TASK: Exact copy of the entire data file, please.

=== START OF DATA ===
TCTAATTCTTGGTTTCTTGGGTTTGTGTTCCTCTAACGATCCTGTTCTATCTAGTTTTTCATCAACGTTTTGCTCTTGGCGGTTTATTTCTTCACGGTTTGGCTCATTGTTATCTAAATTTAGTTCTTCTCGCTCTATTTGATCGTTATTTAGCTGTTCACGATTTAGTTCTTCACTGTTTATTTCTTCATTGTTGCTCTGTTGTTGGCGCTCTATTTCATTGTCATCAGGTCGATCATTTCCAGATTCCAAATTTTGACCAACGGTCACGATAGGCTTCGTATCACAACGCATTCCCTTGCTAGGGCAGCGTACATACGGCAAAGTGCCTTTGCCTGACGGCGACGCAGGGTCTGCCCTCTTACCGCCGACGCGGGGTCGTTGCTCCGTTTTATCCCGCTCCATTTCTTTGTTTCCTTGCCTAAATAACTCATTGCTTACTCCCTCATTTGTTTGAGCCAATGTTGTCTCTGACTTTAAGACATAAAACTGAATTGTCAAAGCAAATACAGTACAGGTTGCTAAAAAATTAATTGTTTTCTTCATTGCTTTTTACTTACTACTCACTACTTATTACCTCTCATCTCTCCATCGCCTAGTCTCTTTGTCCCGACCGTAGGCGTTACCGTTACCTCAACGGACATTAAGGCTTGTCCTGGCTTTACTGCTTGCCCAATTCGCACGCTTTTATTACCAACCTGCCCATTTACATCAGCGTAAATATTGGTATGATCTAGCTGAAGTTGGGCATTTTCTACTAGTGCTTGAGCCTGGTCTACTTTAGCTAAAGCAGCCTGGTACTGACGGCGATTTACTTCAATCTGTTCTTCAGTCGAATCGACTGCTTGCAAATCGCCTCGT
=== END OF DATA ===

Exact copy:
TCTAATTCTTGGTTTCTTGGGTTTGTGTTCCTCTAACGATCCTGTTCTATCTAGTTTTTCATCAACGTTTTGCTCTTGGCGGTTTATTTCTTCACGGTTTGGCTCATTGTTATCTAAATTTAGTTCTTCTCGCTCTATTTGATCGTTATTTAGCTGTTCACGATTTAGTTCTTCACTGTTTATTTCTTCATTGTTGCTCTGTTGTTGGCGCTCTATTTCATTGTCATCAGGTCGATCATTTCCAGATTCCAAATTTTGACCAACGGTCACGATAGGCTTCGTATCACAACGCATTCCCTTGCTAGGGCAGCGTACATACGGCAAAGTGCCTTTGCCTGACGGCGACGCAGGGTCTGCCCTCTTACCGCCGACGCGGGGTCGTTGCTCCGTTTTATCCCGCTCCATTTCTTTGTTTCCTTGCCTAAATAACTCATTGCTTACTCCCTCATTTGTTTGAGCCAATGTTGTCTCTGACTTTAAGACATAAAACTGAATTGTCAAAGCAAATACAGTACAGGTTGCTAAAAAATTAATTGTTTTCTTCATTGCTTTTTACTTACTACTCACTACTTATTACCTCTCATCTCTCCATCGCCTAGTCTCTTTGTCCCGACCGTAGGCGTTACCGTTACCTCAACGGACATTAAGGCTTGTCCTGGCTTTACTGCTTGCCCAATTCGCACGCTTTTATTACCAACCTGCCCATTTACATCAGCGTAAATATTGGTATGATCTAGCTGAAGTTGGGCATTTTCTACTAGTGCTTGAGCCTGGTCTACTTTAGCTAAAGCAGCCTGGTACTGACGGCGATTTACTTCAATCTGTTCTTCAGTCGAATCGACTGCTTGCAAATCGCCTCGT